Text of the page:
"Yeah?" I answered, thinking he'd forgotten to tell me some detail about his many adventures in love we analyze on a regular basis.
"Are you online? Sophia just sent an email," he blurted out breathlessly. (Ed. Note: My sister is an email queen, so getting an email from her does not usually necessitate a special call.)
"Um, no," I replied, somewhat annoyed. I was, after all, right in the middle of my DVR-ed episode of Grey's Anatomy.
"Go check it. She just emailed us. Papa got mugged down in Santiago and he got hurt. I'm on my way home right now, she says she'll be on Skype," he said, before hanging up.
First thought that came to mind: Shit.
So I dashed over to my laptop, read the email and sat there in utter shock. What else could I do? My dad is not "old" by any measure (he'll be 60 in a few months) ... but he's ol-der. And the thought of someone taking advantage of a situation to steal a few dollars from an old man pisses me off to no end. I chatted with Sophia via Skype and learned that she was with my dad when it happened.
According to her:
"We went to the store to buy groceries for the long bus ride and were walking back to the hotel in the middle of the day. Everyone was around. A guy reached into his pocket and took a wad of money, Papa turned around, yelled and started running after him. At this point three guys blocked his way, tripped him and pushed him into the ground. I was so confused because then they started helping us with our groceries. He got up and had blood running down his face. We started walking, and you know him, he was so embarrassed already not being able to catch the guy. That's when I saw that his pinky had been dislocated and pushed the wrong way, so he popped it back into position. It looked like he'd gone into shock, and he thought he'd broken his nose. I knew he'd need stitches because the gash was so deep in his forehead and I knew he'd broken his finger so I made him go to the hospital. He'd fallen flat on his face; his hands didn't break his fall because the guys that pushed him down were also holding his arms and hands back. He was so helpless. "Not the type of "wish you were here" sentiment I was expecting from my parents' adventure abroad. After I talked to my sis, my dad then got on Skype a short while later. He told us it wasn't a big deal and true-to-form tried to downplay it all, but I saw his bandaged hand and the stitches on his forehead, and it broke my heart. This was my dad, whom I'd grown up viewing as the protector in our family. He always has been. And I know that no one could have prevented this and he couldn't have stopped it (even if he was 30 and not 60), but it killed me to see him be embarrassed about it, helpless.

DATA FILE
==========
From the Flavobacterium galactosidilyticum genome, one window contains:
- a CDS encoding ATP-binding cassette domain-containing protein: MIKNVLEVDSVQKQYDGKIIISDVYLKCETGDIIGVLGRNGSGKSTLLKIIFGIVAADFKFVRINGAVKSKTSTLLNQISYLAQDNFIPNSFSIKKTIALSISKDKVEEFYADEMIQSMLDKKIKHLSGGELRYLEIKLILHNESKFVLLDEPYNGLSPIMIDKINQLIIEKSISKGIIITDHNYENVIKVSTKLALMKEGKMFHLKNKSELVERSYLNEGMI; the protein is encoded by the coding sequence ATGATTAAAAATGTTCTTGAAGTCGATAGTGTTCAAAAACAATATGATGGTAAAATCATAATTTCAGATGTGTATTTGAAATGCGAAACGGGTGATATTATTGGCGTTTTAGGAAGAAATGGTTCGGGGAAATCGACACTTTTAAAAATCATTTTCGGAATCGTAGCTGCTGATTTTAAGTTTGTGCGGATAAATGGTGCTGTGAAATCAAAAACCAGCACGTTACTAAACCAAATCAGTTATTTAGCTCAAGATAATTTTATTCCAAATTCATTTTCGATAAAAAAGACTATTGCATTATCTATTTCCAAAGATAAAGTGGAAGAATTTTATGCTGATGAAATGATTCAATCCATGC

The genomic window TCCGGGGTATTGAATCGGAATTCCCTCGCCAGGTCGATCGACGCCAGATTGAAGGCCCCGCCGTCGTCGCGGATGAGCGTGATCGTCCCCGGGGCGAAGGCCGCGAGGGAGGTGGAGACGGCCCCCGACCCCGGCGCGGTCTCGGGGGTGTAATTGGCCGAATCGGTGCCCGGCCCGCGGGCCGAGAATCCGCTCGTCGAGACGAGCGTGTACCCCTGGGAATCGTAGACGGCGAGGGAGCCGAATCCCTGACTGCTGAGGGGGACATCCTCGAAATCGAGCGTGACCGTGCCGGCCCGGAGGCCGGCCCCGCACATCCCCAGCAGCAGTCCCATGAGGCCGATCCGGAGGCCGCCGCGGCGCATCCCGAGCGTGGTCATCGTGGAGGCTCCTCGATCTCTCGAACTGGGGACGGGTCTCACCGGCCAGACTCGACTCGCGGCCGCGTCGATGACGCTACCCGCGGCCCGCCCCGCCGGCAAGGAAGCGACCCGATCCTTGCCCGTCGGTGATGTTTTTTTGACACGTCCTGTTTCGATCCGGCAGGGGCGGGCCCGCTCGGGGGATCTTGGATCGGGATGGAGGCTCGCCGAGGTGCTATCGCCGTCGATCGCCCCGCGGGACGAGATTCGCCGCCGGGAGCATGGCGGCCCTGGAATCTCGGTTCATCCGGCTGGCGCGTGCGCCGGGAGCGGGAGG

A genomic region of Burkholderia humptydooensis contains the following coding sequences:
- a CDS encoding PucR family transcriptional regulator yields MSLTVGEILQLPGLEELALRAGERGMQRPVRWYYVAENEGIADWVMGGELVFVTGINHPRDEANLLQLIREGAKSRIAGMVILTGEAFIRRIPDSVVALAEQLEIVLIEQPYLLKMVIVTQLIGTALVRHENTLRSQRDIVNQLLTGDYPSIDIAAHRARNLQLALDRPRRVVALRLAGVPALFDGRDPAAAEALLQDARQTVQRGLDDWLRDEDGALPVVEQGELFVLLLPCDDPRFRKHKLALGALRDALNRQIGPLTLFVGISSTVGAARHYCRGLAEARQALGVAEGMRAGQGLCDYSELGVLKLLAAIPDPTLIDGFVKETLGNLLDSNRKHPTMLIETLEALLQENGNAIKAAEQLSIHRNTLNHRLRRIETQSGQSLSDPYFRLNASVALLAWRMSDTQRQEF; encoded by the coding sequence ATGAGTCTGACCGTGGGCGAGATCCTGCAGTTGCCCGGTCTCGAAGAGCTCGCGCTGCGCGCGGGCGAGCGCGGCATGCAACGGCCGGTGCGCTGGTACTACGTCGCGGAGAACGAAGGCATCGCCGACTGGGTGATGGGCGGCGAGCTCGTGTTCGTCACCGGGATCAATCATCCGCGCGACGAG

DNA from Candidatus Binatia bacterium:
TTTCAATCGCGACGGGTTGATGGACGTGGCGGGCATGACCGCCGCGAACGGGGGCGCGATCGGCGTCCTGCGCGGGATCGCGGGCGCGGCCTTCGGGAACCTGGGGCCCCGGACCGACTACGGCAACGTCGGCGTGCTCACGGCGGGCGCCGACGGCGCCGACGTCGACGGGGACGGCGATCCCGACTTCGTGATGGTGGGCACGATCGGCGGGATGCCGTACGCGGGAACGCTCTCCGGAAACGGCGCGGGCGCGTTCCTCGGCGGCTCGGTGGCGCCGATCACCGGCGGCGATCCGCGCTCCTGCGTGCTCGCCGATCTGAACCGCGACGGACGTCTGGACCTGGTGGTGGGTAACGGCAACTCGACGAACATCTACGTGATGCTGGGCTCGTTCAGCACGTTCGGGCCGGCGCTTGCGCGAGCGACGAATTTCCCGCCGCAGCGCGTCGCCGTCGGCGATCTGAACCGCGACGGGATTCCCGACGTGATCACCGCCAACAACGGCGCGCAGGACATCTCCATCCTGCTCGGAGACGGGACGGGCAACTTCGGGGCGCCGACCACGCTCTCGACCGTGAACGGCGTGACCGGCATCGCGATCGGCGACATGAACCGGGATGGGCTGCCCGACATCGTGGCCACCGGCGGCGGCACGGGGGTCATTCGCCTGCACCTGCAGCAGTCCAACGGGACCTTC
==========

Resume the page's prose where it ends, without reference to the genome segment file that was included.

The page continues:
I think he chalks it up to gray hair and old age, but I told him that he simply doesn't blend in and that's probably why it happened to him in a giant crowd of people. Luckily, I also pointed out, they didn't pull out a gun or knife on him and that at least he was safe. "I wish I could have caught them, though," he said. "No, you don't," I replied.
I reminded him that I've had handfuls of friends mugged right here in DC either at knife- or gun-point, and it didn't always end so pretty (one person, while being mugged, watched her mugger shoot a guy in the head right in front of her). It's a dangerous world, and no place is really "safe" anymore. My dad's attack, along with the countless other attacks I've heard happen to friends in the last couple years here, reaffirms that fact.
So the thieves ended up stealing $800 in cash from my dad who was carrying it because there were no ATMs where they planned to be. Though there is a special place in hell for people like this, I can't help but feel sorry for them too. Poverty drives people to great lengths, and I can only imagine what kind of daily lives they lead when we take for granted how we have flushable toilets and abundant food. So, $800 sucks to lose, but he'll survive. There's really no price tag for that.
Bottom line: Go invest in some pepper spray, kiddies. I have a pink cartridge I keep on my keychain, which I often hold on to in my jacket pocket if I feel a certain street is sketchy (I know, so Kill Bill, all I need now is a Hattori Hanzo sword). It (the pepper spray, not the sword) only costs about $10 and is better than nothing ... unless, of course, your attacker has a gun. At that point I -- like a mutual friend recently did when faced with the gun scenario -- would start running. Nine times out of 10 they don't actually want to shoot you, they just want to rob you ... unless they're batshit crazy. But that's a whole other story.